As of late Friday, about 34% of the 237 readers that took our poll thought that Sony's Swiss-cheese security system was particularly dumb.
This week, it was revealed that hackers gained access to yet another 24.6 million accounts, at least 12,700 non-U.S. credit or debit card numbers and expiration dates (although not the 3-digit security code on the back of credit cards), and about 10,700 direct debit records of certain customers in Austria, Germany, Netherlands and Spain.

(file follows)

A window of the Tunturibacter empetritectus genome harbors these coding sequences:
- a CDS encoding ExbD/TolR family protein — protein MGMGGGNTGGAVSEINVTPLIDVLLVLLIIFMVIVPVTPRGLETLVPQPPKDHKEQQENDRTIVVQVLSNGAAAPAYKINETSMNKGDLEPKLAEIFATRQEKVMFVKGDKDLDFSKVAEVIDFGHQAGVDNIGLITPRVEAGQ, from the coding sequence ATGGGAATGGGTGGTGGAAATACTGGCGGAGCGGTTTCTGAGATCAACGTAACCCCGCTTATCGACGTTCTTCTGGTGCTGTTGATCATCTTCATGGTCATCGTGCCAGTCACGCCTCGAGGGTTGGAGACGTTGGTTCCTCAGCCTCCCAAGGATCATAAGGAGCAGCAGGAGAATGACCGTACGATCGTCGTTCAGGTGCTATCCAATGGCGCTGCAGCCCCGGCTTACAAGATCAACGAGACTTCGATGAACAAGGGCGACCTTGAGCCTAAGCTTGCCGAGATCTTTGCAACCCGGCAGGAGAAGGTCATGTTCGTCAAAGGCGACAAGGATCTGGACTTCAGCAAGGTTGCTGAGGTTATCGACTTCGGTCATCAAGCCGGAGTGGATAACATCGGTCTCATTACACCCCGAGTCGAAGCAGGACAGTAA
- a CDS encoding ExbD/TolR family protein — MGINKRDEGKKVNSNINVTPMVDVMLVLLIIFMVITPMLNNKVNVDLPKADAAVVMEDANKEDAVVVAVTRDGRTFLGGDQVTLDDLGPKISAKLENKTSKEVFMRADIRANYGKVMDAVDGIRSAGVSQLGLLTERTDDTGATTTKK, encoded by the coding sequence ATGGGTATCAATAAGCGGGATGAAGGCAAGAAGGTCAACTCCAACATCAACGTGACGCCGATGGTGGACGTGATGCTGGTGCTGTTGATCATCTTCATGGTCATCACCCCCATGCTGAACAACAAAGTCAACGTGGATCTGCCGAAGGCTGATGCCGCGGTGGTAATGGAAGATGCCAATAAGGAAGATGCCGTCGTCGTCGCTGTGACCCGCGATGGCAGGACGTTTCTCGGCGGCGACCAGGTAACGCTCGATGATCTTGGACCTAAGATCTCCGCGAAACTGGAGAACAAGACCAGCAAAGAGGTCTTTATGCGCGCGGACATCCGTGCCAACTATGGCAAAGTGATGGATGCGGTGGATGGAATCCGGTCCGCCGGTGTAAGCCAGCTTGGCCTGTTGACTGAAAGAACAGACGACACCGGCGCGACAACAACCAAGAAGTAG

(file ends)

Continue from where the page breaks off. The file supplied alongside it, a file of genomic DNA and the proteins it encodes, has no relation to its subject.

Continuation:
The latest reported breach took place in the Sony Online Entertainment division -- which makes multiplayer online games including Free Realms and DC Universe Online -- and was directly tied to the infiltration of Sony's online PlayStation Network that the company copped to just a week ago and put roughly 77 million users' account information in jeopardy.Sony hasn't exactly given PlayStation 3 users much confidence in the company's ability to keep information safe anytime soon. In fact, security expert Dr. Gene Spafford of Purdue University testified against Sony during a meeting of the House Subcommittee on Commerce, Manufacturing and Trade on Wednesday. He explained that not only was Sony using outdated versions of Apache Web server software that were "unpatched and had no firewall installed," but that the problem was "reported in an open forum monitored by Sony employees" two to three months before the security breaches. Sony claims the breach and the service outages that followed have cost the company upwards of $20 million. Gamers who've spent the last week calling credit agencies, cutting up credit cards and changing passwords surely don't feel much sympathy, especially in light of Sony's lax security.
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